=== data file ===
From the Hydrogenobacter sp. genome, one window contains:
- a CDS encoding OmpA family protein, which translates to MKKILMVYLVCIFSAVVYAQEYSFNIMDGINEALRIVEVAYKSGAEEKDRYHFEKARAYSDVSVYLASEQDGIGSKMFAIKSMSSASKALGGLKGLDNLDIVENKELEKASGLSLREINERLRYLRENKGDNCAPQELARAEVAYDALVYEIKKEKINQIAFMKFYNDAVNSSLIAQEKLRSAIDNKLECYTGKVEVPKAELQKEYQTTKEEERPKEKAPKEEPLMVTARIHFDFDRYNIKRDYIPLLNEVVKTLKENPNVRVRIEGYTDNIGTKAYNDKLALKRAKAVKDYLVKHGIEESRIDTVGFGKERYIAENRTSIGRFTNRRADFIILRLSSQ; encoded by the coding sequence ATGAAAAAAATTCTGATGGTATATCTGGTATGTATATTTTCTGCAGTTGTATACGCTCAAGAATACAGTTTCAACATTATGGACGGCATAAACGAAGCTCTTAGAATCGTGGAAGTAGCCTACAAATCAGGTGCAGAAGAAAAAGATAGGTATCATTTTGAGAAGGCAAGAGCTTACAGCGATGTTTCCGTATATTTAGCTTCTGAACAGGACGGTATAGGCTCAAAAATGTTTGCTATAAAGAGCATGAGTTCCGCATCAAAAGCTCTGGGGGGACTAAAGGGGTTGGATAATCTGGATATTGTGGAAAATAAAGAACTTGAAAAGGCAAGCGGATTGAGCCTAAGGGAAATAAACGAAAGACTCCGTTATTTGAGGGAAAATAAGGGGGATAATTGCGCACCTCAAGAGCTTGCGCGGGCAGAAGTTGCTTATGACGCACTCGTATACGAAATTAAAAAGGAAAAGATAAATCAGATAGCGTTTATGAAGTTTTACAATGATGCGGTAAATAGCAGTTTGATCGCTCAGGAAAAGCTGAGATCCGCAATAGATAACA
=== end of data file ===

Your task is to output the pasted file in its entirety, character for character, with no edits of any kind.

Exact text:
From the Hydrogenobacter sp. genome, one window contains:
- a CDS encoding OmpA family protein, which translates to MKKILMVYLVCIFSAVVYAQEYSFNIMDGINEALRIVEVAYKSGAEEKDRYHFEKARAYSDVSVYLASEQDGIGSKMFAIKSMSSASKALGGLKGLDNLDIVENKELEKASGLSLREINERLRYLRENKGDNCAPQELARAEVAYDALVYEIKKEKINQIAFMKFYNDAVNSSLIAQEKLRSAIDNKLECYTGKVEVPKAELQKEYQTTKEEERPKEKAPKEEPLMVTARIHFDFDRYNIKRDYIPLLNEVVKTLKENPNVRVRIEGYTDNIGTKAYNDKLALKRAKAVKDYLVKHGIEESRIDTVGFGKERYIAENRTSIGRFTNRRADFIILRLSSQ; encoded by the coding sequence ATGAAAAAAATTCTGATGGTATATCTGGTATGTATATTTTCTGCAGTTGTATACGCTCAAGAATACAGTTTCAACATTATGGACGGCATAAACGAAGCTCTTAGAATCGTGGAAGTAGCCTACAAATCAGGTGCAGAAGAAAAAGATAGGTATCATTTTGAGAAGGCAAGAGCTTACAGCGATGTTTCCGTATATTTAGCTTCTGAACAGGACGGTATAGGCTCAAAAATGTTTGCTATAAAGAGCATGAGTTCCGCATCAAAAGCTCTGGGGGGACTAAAGGGGTTGGATAATCTGGATATTGTGGAAAATAAAGAACTTGAAAAGGCAAGCGGATTGAGCCTAAGGGAAATAAACGAAAGACTCCGTTATTTGAGGGAAAATAAGGGGGATAATTGCGCACCTCAAGAGCTTGCGCGGGCAGAAGTTGCTTATGACGCACTCGTATACGAAATTAAAAAGGAAAAGATAAATCAGATAGCGTTTATGAAGTTTTACAATGATGCGGTAAATAGCAGTTTGATCGCTCAGGAAAAGCTGAGATCCGCAATAGATAACA